DoorDash’s recent moves to expand from its restaurant-delivery roots—including now serving 5,000 convenience stores and the Albertsons grocery chain—is a key to its vision of creating the largest local commerce marketplace. But that’s going to take heavy investment.
Officials of the San Francisco-based company said this week that costs associated with its marketplace development, along with international expansion doubled its expenses during its fiscal second quarter and was a contributor to a quarterly net loss of $102 million despite revenues climbing by 83% to $1.2 billion. A loss of 30 cents per share exceeded Wall Street estimations.
The new ventures are relatively small, but hold promise, CEO Tony Xu insisted in a letter to shareholders. They are growing faster than its core restaurant business, and accelerated sequentially from the first quarter, when it said non-restaurant businesses comprised 7% of revenue.
“Strong early demand signals in non-restaurant categories have increased our confidence in their potential,” the letter said. “We intend to increase our level of investment in these categories in the second half of 2021, with a particular near-term focus on expanding selection and improving the quality and consistency of our delivery experience. We must also continue to learn. These categories remain nascent and each has a long list of unique complexities that will demand attention-to-detail and customized approaches to marketing, productization, and logistics. These are the types of problems our team relishes solving.”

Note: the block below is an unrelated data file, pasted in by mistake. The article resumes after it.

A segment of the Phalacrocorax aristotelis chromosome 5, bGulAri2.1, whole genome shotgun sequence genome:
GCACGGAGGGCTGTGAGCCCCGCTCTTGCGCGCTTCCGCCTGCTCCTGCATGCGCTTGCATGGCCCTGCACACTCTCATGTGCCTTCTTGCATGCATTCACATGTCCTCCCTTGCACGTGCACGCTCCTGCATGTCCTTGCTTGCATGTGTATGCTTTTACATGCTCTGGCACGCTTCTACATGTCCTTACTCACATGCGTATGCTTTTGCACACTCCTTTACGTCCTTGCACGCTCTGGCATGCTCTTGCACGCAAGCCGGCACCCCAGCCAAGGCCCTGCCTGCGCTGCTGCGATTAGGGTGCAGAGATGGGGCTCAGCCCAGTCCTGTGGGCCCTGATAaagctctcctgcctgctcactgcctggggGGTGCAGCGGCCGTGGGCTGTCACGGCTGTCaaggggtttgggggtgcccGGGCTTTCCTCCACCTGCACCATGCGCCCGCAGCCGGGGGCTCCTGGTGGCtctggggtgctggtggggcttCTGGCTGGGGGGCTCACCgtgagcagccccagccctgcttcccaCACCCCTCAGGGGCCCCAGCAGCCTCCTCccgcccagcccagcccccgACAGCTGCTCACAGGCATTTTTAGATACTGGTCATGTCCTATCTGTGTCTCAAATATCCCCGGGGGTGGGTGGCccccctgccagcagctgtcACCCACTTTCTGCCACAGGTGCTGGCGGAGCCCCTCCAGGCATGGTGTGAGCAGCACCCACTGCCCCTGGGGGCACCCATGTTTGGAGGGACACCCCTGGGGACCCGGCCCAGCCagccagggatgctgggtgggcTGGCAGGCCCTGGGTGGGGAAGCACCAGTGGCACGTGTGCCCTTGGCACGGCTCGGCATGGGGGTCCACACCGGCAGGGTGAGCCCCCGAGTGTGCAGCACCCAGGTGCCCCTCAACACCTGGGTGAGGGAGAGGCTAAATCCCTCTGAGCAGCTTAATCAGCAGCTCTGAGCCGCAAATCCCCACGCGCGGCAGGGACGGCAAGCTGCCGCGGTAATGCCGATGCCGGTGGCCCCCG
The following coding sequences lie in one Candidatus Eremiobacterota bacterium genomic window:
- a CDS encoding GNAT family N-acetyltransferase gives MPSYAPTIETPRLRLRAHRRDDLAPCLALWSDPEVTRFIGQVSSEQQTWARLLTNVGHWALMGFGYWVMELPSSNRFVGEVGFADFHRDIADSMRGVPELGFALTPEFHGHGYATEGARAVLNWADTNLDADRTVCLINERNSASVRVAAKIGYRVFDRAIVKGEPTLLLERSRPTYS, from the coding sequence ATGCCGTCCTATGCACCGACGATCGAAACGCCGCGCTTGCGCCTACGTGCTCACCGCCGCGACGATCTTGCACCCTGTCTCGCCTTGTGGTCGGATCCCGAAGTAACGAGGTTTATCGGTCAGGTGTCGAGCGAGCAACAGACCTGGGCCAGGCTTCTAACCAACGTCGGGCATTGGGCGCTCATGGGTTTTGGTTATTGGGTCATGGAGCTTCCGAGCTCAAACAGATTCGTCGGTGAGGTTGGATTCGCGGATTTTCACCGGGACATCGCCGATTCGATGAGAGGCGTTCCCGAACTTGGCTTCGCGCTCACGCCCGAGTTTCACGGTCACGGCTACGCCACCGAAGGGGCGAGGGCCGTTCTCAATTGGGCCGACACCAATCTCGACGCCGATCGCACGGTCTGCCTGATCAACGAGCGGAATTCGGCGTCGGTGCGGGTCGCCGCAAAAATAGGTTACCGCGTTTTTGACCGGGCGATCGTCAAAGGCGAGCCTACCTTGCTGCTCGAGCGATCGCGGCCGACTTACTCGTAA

“While the current environment remains uncertain,” the letter added, “we believe demand for services that make life more convenient will increase nearly perpetually over the long-term.”
DoorDash announced a partnership with Albertsons in June. The deal is significant for the retailer in that it is helping to absorb a portion of the delivery volume Albertsons had previously executed in-house.
DoorDash’s earnings report followed a report in The Information that suggested it had engaged in exploratory talks with Instacart over a potential acquisition of its grocery-focused rival but dropped them amid concern over potential antitrust issues.
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